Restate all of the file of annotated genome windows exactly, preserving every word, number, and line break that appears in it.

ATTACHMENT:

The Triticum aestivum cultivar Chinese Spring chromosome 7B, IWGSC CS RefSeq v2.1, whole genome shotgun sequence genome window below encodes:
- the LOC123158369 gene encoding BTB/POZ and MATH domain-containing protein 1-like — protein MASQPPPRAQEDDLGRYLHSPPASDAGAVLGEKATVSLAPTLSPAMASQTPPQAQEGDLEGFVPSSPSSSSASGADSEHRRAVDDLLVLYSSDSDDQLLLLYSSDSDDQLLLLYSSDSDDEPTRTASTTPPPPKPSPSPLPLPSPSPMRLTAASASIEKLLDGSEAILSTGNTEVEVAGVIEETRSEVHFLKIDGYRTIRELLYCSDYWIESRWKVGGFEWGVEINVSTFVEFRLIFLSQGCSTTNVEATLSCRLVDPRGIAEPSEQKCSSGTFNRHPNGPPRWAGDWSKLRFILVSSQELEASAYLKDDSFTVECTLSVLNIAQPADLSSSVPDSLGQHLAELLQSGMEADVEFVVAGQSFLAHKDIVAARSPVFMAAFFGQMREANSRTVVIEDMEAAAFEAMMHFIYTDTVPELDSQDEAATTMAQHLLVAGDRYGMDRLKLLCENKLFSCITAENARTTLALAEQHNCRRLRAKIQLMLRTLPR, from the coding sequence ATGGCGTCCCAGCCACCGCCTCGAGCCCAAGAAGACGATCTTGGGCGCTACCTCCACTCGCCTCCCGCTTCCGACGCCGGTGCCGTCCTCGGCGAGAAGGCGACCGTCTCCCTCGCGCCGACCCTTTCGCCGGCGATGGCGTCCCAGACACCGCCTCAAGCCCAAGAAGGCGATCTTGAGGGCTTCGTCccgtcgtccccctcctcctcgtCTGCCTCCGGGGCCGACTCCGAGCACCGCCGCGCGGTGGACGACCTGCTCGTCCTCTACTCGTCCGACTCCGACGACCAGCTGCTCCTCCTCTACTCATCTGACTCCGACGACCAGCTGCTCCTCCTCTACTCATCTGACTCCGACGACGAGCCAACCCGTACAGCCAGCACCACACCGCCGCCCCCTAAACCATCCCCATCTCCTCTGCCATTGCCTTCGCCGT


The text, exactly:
The Triticum aestivum cultivar Chinese Spring chromosome 7B, IWGSC CS RefSeq v2.1, whole genome shotgun sequence genome window below encodes:
- the LOC123158369 gene encoding BTB/POZ and MATH domain-containing protein 1-like — protein MASQPPPRAQEDDLGRYLHSPPASDAGAVLGEKATVSLAPTLSPAMASQTPPQAQEGDLEGFVPSSPSSSSASGADSEHRRAVDDLLVLYSSDSDDQLLLLYSSDSDDQLLLLYSSDSDDEPTRTASTTPPPPKPSPSPLPLPSPSPMRLTAASASIEKLLDGSEAILSTGNTEVEVAGVIEETRSEVHFLKIDGYRTIRELLYCSDYWIESRWKVGGFEWGVEINVSTFVEFRLIFLSQGCSTTNVEATLSCRLVDPRGIAEPSEQKCSSGTFNRHPNGPPRWAGDWSKLRFILVSSQELEASAYLKDDSFTVECTLSVLNIAQPADLSSSVPDSLGQHLAELLQSGMEADVEFVVAGQSFLAHKDIVAARSPVFMAAFFGQMREANSRTVVIEDMEAAAFEAMMHFIYTDTVPELDSQDEAATTMAQHLLVAGDRYGMDRLKLLCENKLFSCITAENARTTLALAEQHNCRRLRAKIQLMLRTLPR, from the coding sequence ATGGCGTCCCAGCCACCGCCTCGAGCCCAAGAAGACGATCTTGGGCGCTACCTCCACTCGCCTCCCGCTTCCGACGCCGGTGCCGTCCTCGGCGAGAAGGCGACCGTCTCCCTCGCGCCGACCCTTTCGCCGGCGATGGCGTCCCAGACACCGCCTCAAGCCCAAGAAGGCGATCTTGAGGGCTTCGTCccgtcgtccccctcctcctcgtCTGCCTCCGGGGCCGACTCCGAGCACCGCCGCGCGGTGGACGACCTGCTCGTCCTCTACTCGTCCGACTCCGACGACCAGCTGCTCCTCCTCTACTCATCTGACTCCGACGACCAGCTGCTCCTCCTCTACTCATCTGACTCCGACGACGAGCCAACCCGTACAGCCAGCACCACACCGCCGCCCCCTAAACCATCCCCATCTCCTCTGCCATTGCCTTCGCCGT